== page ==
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Hasil cari dari kata atau frase: rouse (0.01027 detik)
Found 3 items, similar to rouse.
English → Indonesian (quick) Definition: rouse mengapi
English → English (WordNet) Definition: rouse rouse v 1: become active; “He finally bestirred himself” [syn: bestir] 2: force or drive out; “The police routed them out of bed at 2 A.M.” [syn: rout out, drive out, force out] 3: cause to be agitated, excited, or roused; “The speaker charged up the crowd with his inflammatory remarks” [syn: agitate, turn on, charge, commove, excite, charge up ] [ant: calm] 4: cause to become awake or conscious; “He was roused by the drunken men in the street”; “Please wake me at 6 AM.” [syn: awaken, wake, waken, wake up, arouse] [ant: cause to sleep]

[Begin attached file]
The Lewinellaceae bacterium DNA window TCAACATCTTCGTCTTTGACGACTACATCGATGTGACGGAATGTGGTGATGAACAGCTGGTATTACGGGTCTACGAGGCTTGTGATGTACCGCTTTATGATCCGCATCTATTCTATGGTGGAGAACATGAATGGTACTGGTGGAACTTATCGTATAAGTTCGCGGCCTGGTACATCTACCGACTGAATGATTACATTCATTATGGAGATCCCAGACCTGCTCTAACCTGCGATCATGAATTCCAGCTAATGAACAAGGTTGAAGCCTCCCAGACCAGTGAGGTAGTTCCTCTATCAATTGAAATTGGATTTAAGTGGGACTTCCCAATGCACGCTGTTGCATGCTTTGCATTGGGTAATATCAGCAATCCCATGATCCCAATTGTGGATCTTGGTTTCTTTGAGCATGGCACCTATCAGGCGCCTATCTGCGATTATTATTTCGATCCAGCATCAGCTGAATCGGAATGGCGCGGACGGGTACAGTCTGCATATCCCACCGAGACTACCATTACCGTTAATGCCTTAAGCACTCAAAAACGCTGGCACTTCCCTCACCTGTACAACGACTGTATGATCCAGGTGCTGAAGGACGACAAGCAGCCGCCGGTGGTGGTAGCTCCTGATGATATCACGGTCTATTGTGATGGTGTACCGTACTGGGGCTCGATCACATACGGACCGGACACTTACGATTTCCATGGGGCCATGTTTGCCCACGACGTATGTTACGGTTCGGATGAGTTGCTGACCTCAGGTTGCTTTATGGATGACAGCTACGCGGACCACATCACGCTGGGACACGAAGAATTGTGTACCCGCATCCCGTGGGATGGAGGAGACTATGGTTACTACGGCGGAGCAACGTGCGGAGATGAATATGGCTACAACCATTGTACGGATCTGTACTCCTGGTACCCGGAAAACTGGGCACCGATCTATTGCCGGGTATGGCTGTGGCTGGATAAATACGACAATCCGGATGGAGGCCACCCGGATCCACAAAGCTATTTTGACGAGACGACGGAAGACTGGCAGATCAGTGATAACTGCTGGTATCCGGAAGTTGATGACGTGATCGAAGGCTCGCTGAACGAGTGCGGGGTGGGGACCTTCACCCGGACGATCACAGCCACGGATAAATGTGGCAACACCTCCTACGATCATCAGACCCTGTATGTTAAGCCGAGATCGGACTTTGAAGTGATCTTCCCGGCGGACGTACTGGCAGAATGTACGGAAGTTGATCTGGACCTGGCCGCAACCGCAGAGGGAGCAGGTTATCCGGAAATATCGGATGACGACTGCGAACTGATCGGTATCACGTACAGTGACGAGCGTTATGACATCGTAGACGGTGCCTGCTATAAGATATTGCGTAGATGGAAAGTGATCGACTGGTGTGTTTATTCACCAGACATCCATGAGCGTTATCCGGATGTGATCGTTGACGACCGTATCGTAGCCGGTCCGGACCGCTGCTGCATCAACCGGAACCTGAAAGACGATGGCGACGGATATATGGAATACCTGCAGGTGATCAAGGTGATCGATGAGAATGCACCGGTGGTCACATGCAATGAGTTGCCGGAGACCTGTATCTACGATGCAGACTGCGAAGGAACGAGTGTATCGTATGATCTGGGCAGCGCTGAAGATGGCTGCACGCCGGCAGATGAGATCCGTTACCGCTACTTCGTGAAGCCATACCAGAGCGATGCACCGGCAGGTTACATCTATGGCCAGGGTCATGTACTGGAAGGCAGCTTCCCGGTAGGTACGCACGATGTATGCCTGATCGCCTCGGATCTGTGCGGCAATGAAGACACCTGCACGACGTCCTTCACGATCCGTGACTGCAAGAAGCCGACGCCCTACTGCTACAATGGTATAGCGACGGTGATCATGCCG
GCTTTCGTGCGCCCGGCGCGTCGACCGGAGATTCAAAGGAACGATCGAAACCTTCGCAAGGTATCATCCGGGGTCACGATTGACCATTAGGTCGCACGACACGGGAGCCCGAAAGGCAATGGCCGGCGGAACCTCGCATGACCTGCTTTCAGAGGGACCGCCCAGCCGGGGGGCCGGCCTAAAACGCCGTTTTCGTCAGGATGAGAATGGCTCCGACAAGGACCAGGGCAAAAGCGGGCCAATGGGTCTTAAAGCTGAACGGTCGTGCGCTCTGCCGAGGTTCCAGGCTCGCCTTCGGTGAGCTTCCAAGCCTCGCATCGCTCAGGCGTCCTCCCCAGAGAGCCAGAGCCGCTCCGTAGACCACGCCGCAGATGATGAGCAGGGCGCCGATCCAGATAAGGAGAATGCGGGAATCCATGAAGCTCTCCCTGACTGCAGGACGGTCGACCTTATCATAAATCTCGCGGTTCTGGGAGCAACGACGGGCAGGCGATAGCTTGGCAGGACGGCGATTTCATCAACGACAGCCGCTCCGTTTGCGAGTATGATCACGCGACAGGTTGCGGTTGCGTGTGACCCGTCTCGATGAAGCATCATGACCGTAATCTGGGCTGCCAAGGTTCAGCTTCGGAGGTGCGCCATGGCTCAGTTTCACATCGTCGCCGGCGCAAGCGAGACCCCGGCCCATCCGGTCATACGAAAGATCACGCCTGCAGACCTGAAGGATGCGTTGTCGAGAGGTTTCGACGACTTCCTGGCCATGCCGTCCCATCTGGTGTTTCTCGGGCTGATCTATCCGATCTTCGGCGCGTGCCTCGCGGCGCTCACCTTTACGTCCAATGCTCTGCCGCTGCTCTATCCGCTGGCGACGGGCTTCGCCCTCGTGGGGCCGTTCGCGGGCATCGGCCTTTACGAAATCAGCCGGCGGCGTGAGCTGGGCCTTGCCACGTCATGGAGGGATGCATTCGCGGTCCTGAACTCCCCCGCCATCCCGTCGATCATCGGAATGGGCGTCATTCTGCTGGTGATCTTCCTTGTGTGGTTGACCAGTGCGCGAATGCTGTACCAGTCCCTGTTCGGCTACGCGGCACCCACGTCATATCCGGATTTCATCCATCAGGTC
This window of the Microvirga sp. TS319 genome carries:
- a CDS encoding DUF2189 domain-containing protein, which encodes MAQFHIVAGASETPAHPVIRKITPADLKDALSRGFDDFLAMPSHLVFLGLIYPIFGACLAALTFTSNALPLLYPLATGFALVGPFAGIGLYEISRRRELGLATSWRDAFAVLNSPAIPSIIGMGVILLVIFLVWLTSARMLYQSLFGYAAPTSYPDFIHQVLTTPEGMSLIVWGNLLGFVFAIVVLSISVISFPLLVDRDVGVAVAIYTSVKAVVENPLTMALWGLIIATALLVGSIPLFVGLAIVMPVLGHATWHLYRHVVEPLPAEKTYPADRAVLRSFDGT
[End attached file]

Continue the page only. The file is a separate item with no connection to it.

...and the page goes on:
English → English (gcide) Definition: Rouse Rouse \Rouse\ (rouz or rous), v. i. & t. [Perhaps the same word as rouse to start up, “buckle to.”] (Naut.) To pull or haul strongly and all together, as upon a rope, without the assistance of mechanical appliances. [1913 Webster] Rouse \Rouse\ (rouz), n. [Cf. D. roes drunkeness, icel. r[=u]ss, Sw. rus, G. rauchen, and also E. rouse, v.t., rush, v.i. Cf. Row a disturbance.] 1. A bumper in honor of a toast or health. [Obs.] --Shak. [1913 Webster] 2. A carousal; a festival; a drinking frolic. [1913 Webster] Fill the cup, and fill the can, Have a rouse before the morn. --Tennyson. [1913 Webster] Rouse \Rouse\, v. t. [imp. & p. p. Roused (rouzd); p. pr. & vb. n. Rousing.] [Probably of Scan. origin; cf. Sw. rusa to rush, Dan. ruse, AS. hre['o]san to fall, rush. Cf. Rush, v.] 1. To cause to start from a covert or lurking place; as, to rouse a deer or other animal of the chase. [1913 Webster] Like wild boars late roused out of the brakes. --Spenser. [1913 Webster] Rouse the fleet hart, and cheer the opening hound. --Pope. [1913 Webster] 2. To wake from sleep or repose; as, to rouse one early or suddenly. [1913 Webster] 3. To excite to lively thought or action from a state of idleness, languor, stupidity, or indifference; as, to rouse the faculties, passions, or emotions. [1913 Webster] To rouse up a people, the most phlegmatic of any in Christendom. --Atterbury. [1913 Webster] 4. To put in motion; to stir up; to agitate. [1913 Webster] Blustering winds, which all night long Had roused the sea. --Milton. [1913 Webster] 5. To raise; to make erect. [Obs.] --Spenser. Shak. [1913 Webster] Rouse \Rouse\, v. i. 1. To get or start up; to rise. [Obs.] [1913 Webster] Night's black agents to their preys do rouse. --Shak. [1913 Webster] 2. To awake from sleep or repose. [1913 Webster] Morpheus rouses from his bed. --Pope. [1913 Webster] 3. To be exited to thought or action from a state of indolence or inattention. [1913 Webster]


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